Continuing with step 465, in the case where the system administrator has requested access to a different managed system, the telephony manager can determine whether the system administrator has access privileges on the different managed system. According to one embodiment of the present invention, the telephony manager can access a data store, such as the configuration data store, specifying the access privileges of the system administrator to make the determination. In another embodiment, the telephony manager can authenticate the system administrator for the different managed system. In any case, if the system administrator has privileges on the new managed system or is successfully authenticated, the method can proceed to step 420 to load the appropriate grammars and speech dialogs to process speech commands for the new managed system. If the system administrator does not have privileges on the new managed system or the authentication process fails, the method can end, at which point the call can be terminated.

The present invention can be realized in hardware, software, or a combination of hardware and software. The present invention can be realized in a centralized fashion in one computer system, or in a distributed fashion where different elements are spread across several interconnected computer systems. Any kind of computer system or other apparatus adapted for carrying out the methods described herein is suited. A typical combination of hardware and software can be a general purpose computer system with a computer program that, when being loaded and executed, controls the computer system such that it carries out the methods described herein.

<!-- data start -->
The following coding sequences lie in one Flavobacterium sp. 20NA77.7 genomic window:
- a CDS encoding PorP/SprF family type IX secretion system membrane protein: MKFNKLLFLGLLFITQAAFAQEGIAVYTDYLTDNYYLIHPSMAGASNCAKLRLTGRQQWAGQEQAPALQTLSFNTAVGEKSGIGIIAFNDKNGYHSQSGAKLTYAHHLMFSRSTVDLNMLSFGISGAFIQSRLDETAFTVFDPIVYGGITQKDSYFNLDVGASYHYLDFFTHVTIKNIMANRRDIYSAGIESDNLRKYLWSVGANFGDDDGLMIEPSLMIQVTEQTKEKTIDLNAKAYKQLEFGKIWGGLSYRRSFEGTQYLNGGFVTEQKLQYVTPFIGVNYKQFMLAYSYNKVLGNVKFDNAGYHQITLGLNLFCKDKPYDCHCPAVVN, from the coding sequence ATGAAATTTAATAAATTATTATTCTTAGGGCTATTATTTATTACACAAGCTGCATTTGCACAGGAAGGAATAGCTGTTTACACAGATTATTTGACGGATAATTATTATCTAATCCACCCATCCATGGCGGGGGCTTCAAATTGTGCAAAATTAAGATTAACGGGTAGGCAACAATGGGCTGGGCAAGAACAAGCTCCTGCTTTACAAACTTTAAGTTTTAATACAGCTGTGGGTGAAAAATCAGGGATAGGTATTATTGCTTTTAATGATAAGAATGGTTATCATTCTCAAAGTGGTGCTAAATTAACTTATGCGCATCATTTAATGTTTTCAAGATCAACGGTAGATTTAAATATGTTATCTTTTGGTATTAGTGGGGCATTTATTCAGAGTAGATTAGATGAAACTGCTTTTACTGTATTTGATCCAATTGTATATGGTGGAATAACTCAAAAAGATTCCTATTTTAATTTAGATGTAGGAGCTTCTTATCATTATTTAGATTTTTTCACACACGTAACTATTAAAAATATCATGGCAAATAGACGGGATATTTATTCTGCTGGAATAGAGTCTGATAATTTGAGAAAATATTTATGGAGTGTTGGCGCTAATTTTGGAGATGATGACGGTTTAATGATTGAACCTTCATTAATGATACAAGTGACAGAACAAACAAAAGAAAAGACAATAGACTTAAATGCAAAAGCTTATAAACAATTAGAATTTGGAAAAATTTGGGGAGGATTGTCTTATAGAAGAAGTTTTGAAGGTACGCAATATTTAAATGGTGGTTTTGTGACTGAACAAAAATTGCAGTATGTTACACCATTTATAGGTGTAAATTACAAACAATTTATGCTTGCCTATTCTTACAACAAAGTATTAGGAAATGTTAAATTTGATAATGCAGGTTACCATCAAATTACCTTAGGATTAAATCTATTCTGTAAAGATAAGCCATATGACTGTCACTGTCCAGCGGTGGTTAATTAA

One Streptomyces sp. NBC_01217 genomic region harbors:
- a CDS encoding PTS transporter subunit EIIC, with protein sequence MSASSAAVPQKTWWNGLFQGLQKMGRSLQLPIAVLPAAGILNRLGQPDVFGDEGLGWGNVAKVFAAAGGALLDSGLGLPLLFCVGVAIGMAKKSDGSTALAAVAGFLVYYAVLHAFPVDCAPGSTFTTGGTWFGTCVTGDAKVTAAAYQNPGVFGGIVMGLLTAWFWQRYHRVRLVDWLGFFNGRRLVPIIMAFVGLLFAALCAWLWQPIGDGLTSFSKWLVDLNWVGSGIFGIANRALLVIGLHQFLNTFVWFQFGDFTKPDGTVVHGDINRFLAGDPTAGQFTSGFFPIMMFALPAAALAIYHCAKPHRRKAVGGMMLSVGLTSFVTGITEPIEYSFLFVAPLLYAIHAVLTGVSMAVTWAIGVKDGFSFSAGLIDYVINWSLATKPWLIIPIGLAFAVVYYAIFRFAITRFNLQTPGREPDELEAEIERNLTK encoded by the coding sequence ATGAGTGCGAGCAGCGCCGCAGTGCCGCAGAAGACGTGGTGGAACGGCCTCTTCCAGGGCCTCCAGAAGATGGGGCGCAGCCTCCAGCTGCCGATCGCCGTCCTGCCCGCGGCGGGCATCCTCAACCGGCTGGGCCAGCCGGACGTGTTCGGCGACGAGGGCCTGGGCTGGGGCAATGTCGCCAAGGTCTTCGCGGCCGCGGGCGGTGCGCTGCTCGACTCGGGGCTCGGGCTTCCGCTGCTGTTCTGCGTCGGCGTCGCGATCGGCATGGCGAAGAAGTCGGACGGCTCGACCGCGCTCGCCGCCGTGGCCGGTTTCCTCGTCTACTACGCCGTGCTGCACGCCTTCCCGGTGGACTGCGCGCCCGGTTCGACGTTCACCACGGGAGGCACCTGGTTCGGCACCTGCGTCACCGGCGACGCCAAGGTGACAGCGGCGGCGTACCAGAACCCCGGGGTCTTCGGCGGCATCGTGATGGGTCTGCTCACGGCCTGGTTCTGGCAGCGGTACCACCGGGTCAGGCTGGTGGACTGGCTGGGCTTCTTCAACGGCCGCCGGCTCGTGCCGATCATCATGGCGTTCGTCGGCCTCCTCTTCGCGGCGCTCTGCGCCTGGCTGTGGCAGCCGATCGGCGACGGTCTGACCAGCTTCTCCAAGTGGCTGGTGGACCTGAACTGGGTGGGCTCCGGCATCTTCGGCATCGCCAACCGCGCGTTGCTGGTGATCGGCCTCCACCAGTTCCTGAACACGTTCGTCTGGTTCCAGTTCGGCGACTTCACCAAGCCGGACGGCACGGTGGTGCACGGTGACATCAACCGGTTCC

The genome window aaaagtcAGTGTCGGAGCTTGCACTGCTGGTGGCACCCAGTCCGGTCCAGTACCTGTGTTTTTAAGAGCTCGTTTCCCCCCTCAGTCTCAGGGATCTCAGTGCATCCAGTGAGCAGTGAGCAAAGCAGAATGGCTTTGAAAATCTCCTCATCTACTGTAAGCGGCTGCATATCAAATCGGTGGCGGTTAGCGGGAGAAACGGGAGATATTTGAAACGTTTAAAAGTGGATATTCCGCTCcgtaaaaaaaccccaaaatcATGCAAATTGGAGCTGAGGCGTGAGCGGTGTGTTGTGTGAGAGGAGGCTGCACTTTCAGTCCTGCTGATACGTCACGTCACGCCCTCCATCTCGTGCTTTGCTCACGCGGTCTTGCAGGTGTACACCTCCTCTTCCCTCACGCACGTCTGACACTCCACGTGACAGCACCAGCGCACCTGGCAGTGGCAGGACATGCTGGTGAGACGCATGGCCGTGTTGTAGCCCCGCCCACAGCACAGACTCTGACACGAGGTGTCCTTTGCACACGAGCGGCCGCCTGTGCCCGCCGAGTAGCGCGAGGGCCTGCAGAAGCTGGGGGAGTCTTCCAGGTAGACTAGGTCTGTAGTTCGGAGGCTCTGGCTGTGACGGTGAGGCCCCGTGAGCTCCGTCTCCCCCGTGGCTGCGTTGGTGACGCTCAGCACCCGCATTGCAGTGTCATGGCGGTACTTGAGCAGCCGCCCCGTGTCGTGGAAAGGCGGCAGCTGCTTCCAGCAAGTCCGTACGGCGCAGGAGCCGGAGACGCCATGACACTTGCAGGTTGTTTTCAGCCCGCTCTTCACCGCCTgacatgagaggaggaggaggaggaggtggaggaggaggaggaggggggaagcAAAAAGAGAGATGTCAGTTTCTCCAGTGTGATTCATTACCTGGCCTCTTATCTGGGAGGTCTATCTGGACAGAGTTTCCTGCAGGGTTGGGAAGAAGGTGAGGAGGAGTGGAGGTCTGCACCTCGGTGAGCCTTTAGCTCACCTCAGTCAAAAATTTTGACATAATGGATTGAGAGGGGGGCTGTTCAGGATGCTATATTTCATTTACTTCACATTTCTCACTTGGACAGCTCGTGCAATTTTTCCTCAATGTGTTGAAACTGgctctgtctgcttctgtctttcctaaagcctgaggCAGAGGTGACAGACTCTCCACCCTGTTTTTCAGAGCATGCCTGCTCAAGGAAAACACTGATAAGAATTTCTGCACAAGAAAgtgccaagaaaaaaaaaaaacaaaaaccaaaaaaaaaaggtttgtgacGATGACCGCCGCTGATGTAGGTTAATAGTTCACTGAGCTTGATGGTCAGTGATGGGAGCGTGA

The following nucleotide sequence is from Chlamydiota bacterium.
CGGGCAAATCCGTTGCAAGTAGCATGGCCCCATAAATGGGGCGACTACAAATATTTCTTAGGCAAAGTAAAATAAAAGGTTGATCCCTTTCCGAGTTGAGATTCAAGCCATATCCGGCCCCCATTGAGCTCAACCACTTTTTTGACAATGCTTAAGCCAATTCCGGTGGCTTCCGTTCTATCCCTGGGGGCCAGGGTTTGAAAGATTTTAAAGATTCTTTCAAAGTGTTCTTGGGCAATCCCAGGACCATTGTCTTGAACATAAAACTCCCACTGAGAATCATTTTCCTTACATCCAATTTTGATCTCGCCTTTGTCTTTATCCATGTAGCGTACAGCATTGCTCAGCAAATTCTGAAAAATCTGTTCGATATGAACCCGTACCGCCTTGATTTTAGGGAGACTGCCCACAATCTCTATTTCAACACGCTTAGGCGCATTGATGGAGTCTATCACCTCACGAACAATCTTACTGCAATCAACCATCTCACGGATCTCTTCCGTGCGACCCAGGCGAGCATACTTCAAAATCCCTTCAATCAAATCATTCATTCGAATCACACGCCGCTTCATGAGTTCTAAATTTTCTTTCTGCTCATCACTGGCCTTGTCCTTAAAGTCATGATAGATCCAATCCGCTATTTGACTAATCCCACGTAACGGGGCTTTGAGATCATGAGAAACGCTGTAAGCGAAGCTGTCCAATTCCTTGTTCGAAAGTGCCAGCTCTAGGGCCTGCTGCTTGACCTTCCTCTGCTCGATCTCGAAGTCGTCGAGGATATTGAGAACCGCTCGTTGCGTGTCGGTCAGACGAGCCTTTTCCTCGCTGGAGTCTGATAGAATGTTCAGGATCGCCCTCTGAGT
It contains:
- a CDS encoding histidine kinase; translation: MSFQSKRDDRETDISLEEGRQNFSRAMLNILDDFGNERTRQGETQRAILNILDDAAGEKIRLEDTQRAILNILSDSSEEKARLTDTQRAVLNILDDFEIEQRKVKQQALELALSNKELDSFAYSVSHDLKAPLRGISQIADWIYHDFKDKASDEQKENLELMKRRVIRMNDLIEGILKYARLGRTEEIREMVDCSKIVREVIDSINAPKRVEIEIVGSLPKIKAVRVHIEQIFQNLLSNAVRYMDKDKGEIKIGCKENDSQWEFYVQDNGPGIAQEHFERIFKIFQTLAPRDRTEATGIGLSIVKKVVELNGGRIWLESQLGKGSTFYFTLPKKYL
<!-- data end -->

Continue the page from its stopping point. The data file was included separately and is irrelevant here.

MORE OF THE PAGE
The present invention also can be embedded in a computer program product, which comprises all the features enabling the implementation of the methods described herein, and which when loaded in a computer system is able to carry out these methods. Computer program in the present context means any expression, in any language, code or notation, of a set of instructions intended to cause a system having an information processing capability to perform a particular function either directly or after either or both of the following: a) conversion to another language, code or notation; b) reproduction in a different material form.

This invention can be embodied in other forms without departing from the spirit or essential attributes thereof. Accordingly, reference should be made to the following claims, rather than to the foregoing specification, as indicating the scope of the invention.

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Classifications
U.S. Classification704/275, 704/270.1, 704/270
International ClassificationG10L15/22, G10L11/00, G10L15/26, G10L21/00
European ClassificationG10L15/26C